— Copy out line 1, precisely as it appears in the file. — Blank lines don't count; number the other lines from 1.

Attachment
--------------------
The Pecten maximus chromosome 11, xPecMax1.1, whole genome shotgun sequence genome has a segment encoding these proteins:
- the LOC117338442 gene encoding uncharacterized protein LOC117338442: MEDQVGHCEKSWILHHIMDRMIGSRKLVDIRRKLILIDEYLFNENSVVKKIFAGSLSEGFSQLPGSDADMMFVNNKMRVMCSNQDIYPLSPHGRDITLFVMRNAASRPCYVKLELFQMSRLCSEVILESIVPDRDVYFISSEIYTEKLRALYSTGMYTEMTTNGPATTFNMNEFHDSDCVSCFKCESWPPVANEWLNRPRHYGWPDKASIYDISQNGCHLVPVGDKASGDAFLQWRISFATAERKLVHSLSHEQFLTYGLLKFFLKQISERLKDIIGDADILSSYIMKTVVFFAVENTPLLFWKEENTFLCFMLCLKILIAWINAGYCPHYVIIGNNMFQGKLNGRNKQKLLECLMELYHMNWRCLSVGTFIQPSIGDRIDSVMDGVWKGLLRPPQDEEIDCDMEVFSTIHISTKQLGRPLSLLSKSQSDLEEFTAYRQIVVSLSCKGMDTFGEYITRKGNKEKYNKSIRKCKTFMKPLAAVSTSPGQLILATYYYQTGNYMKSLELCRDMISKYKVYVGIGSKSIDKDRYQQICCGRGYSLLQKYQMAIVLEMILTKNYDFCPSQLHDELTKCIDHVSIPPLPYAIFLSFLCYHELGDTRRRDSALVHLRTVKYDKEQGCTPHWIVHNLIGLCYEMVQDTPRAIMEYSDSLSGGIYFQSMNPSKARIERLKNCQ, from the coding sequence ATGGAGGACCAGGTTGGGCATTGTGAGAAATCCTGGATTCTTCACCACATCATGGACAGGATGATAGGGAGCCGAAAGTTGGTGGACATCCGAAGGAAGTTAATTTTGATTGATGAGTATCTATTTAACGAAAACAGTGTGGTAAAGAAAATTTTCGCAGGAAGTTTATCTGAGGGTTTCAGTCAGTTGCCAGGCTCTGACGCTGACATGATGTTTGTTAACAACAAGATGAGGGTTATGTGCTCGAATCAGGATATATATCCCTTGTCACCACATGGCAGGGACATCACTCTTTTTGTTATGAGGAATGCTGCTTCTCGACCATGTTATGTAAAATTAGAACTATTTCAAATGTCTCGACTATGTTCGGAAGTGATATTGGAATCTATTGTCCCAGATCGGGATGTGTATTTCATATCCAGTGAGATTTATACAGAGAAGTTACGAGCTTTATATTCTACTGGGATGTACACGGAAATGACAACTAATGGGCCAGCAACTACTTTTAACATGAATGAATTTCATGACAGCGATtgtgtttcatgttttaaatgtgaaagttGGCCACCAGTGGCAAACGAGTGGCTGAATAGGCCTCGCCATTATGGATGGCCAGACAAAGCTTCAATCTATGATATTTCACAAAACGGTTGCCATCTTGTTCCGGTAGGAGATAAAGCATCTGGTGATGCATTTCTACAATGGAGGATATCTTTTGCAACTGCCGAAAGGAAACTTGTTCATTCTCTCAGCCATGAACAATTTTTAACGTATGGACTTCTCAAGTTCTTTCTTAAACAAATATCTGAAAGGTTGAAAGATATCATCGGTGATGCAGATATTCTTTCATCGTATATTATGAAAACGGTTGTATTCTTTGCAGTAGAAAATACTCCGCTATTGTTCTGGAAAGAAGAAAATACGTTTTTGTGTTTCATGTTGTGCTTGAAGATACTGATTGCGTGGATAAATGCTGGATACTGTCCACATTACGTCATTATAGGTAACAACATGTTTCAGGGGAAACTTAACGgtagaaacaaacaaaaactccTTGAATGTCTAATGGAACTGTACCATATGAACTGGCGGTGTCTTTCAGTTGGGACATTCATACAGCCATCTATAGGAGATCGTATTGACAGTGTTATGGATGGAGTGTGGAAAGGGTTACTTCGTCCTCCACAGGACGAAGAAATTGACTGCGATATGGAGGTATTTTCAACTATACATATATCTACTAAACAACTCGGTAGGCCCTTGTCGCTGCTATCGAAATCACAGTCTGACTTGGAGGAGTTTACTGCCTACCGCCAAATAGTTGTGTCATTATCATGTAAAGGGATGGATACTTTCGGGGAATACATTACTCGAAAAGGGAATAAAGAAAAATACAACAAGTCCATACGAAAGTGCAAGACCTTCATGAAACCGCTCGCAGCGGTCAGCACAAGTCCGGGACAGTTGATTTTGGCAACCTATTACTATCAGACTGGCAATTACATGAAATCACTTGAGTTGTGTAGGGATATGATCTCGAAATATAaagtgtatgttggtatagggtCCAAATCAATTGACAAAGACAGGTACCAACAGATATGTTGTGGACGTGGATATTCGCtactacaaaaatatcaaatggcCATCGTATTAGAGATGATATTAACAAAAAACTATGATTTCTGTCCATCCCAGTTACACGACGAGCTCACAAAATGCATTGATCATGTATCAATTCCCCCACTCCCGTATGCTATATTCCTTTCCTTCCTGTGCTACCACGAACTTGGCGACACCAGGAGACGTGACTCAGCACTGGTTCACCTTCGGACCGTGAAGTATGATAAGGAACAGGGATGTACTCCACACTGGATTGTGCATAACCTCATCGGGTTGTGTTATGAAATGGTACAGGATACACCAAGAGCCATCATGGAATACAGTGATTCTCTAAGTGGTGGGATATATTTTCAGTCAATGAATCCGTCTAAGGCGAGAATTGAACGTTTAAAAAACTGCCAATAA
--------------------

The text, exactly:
The Pecten maximus chromosome 11, xPecMax1.1, whole genome shotgun sequence genome has a segment encoding these proteins: